Face masks have a limited effect on the feeling of being looked at

Lobmaier, Janek S.; Knoch, Daria (2022). Face masks have a limited effect on the feeling of being looked at. Frontiers in neuroscience, 16 Frontiers Research Foundation 10.3389/fnins.2022.1028915

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Introduction: Wearing face masks has been promoted as an effective measure to reduce the spread of COVID-19. Because face masks cover a major part of the face, they have detrimental effects on various aspects of social cognition. Yet, a highly important feature of the face is not occluded by face masks: the eyes. The eyes play an important role in social interactions: knowing where another person is looking is of central importance when interacting with others. Recent research has reported an attentional shift toward the eye region as a consequence of the widespread exposure to face masks. However, no study has yet investigated the influence of face masks on the perception of eye gaze direction. Here we investigated whether face masks have an effect on the feeling of being looked at. Assuming an attentional shift toward the eyes, we might expect more accurate gaze perception in faces wearing face masks.
Methods: Sixty-five participants decided for a series of realistic avatar faces whether each face was making eye contact or not. Half of the faces wore face masks, the other half did not. For each participant and separately for each condition (mask vs. no mask), we calculated the cone of direct gaze (CoDG), a commonly used measure to quantify the range of gaze angles within which an observer assumes mutual gaze.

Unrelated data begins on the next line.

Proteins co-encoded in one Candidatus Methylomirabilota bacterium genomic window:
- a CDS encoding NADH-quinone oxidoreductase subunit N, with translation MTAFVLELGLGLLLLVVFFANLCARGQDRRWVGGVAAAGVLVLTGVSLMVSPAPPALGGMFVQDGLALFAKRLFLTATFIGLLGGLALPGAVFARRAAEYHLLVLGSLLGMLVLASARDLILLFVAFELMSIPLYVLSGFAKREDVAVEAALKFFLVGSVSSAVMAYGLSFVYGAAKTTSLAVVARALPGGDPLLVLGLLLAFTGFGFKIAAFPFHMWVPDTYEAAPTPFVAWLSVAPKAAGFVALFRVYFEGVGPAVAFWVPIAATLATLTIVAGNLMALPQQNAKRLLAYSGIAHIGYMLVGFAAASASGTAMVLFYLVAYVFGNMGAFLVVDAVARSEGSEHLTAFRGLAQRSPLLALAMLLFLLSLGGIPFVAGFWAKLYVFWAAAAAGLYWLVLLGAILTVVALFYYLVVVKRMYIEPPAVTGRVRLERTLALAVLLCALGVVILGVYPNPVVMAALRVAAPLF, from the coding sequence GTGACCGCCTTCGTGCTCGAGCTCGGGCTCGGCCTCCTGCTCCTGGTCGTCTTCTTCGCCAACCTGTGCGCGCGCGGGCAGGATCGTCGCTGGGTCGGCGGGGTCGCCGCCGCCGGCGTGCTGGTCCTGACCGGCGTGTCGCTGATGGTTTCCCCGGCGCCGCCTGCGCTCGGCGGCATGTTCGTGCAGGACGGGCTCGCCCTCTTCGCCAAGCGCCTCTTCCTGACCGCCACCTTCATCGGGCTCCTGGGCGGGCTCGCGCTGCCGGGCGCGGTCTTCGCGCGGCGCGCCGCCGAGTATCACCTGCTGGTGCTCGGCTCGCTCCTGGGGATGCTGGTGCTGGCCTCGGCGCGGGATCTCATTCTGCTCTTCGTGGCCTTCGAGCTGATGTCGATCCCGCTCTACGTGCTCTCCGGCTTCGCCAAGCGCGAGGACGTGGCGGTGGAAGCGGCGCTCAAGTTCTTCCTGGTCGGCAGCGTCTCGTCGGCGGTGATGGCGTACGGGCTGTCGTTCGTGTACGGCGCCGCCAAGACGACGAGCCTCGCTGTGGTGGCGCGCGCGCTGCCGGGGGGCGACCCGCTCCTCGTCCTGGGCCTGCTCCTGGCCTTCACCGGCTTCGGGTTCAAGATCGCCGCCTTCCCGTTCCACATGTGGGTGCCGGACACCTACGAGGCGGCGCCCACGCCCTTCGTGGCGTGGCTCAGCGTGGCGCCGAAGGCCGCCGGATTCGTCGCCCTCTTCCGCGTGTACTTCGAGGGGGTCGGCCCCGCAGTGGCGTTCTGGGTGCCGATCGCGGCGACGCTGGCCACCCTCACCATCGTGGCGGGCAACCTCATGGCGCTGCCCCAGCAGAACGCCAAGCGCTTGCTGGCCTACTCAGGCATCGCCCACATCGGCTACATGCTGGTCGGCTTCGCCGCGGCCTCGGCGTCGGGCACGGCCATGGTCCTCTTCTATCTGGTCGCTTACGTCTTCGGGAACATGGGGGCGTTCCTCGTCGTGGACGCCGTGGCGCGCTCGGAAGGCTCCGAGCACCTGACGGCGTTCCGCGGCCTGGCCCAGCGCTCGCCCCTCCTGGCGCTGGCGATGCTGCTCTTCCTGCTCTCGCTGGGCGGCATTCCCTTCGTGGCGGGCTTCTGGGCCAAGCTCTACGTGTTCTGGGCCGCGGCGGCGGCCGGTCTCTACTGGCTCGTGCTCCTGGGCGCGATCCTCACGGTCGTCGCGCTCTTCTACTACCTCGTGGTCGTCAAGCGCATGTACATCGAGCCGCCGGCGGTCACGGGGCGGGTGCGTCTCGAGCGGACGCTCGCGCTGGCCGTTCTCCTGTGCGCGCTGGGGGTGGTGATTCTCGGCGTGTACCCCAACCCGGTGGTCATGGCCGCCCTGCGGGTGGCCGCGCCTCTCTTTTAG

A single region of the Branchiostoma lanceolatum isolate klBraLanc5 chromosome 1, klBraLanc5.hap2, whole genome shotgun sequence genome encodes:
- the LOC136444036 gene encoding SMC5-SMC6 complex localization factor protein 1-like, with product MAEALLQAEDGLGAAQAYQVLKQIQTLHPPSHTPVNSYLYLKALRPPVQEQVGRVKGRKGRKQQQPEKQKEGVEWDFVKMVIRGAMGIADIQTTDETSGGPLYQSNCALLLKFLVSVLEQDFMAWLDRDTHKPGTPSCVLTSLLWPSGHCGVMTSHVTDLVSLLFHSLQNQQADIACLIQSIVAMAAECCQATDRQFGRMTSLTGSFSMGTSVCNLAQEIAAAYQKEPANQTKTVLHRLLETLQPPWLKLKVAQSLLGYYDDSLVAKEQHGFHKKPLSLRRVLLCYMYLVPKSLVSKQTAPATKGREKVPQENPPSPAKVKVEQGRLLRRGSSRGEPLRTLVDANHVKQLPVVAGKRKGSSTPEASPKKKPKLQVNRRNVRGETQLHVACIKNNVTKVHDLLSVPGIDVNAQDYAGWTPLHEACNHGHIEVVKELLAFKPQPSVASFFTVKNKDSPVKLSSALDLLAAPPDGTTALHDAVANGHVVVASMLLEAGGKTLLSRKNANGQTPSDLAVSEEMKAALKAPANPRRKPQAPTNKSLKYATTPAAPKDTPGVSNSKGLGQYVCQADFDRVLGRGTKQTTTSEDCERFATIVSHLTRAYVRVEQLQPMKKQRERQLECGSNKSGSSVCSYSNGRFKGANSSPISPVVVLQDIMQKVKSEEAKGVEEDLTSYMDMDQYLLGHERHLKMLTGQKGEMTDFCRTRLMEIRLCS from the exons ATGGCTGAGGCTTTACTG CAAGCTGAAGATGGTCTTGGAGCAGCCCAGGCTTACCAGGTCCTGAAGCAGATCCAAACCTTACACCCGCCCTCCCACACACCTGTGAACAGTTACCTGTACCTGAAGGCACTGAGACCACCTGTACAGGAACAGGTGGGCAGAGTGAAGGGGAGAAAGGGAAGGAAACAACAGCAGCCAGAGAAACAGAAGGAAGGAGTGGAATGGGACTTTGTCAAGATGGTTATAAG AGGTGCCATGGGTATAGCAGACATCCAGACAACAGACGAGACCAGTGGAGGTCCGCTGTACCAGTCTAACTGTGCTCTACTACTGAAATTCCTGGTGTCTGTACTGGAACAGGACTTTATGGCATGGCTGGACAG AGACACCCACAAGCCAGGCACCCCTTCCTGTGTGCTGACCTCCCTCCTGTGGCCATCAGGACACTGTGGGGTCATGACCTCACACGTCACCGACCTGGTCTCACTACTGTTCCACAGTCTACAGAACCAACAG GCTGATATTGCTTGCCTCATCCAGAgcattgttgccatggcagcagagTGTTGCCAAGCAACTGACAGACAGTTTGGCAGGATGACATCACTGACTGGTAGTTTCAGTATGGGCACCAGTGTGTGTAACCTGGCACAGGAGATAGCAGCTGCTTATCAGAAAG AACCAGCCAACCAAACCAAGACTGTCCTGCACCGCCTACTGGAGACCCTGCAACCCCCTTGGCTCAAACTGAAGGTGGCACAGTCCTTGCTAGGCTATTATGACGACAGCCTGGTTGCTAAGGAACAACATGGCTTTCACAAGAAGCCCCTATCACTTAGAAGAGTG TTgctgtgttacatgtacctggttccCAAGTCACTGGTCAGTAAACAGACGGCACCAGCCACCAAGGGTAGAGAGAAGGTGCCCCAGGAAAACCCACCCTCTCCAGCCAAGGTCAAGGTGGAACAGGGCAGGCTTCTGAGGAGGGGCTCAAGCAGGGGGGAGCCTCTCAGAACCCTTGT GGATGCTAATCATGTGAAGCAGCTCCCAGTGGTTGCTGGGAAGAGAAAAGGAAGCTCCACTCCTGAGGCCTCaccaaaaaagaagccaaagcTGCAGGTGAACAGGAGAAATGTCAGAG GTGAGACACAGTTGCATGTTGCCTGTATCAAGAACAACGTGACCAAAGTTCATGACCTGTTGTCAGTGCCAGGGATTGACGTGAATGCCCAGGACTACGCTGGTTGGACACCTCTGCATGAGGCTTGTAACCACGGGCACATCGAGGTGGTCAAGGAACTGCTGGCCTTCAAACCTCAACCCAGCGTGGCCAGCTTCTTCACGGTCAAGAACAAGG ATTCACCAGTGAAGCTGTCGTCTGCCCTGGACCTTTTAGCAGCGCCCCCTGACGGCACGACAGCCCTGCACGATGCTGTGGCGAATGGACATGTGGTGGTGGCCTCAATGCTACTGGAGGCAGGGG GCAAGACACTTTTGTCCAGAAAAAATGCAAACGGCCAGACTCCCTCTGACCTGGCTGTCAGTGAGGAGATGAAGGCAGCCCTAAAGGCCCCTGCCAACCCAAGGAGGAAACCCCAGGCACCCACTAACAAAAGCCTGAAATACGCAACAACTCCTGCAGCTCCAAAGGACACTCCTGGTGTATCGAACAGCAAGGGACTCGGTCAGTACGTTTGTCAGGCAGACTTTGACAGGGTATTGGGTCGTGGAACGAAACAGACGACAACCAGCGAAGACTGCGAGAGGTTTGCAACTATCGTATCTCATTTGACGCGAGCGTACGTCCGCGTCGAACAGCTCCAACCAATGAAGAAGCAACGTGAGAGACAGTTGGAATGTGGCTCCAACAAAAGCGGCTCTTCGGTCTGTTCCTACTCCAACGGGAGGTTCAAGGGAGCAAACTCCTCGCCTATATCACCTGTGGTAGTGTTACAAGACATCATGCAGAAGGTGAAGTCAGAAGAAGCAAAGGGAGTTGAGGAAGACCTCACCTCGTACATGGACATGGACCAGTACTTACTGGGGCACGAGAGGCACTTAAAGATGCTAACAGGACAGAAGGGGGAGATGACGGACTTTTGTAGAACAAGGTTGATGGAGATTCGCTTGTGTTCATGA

Results: Contrary to our expectations, results show that mutual gaze is not recognized more accurately in masked faces. Rather, the CoDG was, on average, slightly wider for faces wearing masks compared to faces without masks.
Discussion: Notwithstanding the relatively small effect of face mask, these findings potentially have implications on our social interactions. If we inadvertently feel looked at by an onlooker, we may react inappropriately by reciprocating the alleged approach orientation.

Item Type:

Journal Article (Original Article)


07 Faculty of Human Sciences > Institute of Psychology > Social Neuroscience and Social Psychology
07 Faculty of Human Sciences > Institute of Psychology

UniBE Contributor:

Lobmaier, Janek Simon, Knoch, Daria


300 Social sciences, sociology & anthropology
100 Philosophy > 150 Psychology




Frontiers Research Foundation




Janek Simon Lobmaier

Date Deposited:

30 Nov 2022 08:57

Last Modified:

05 Dec 2022 16:29

Publisher DOI:






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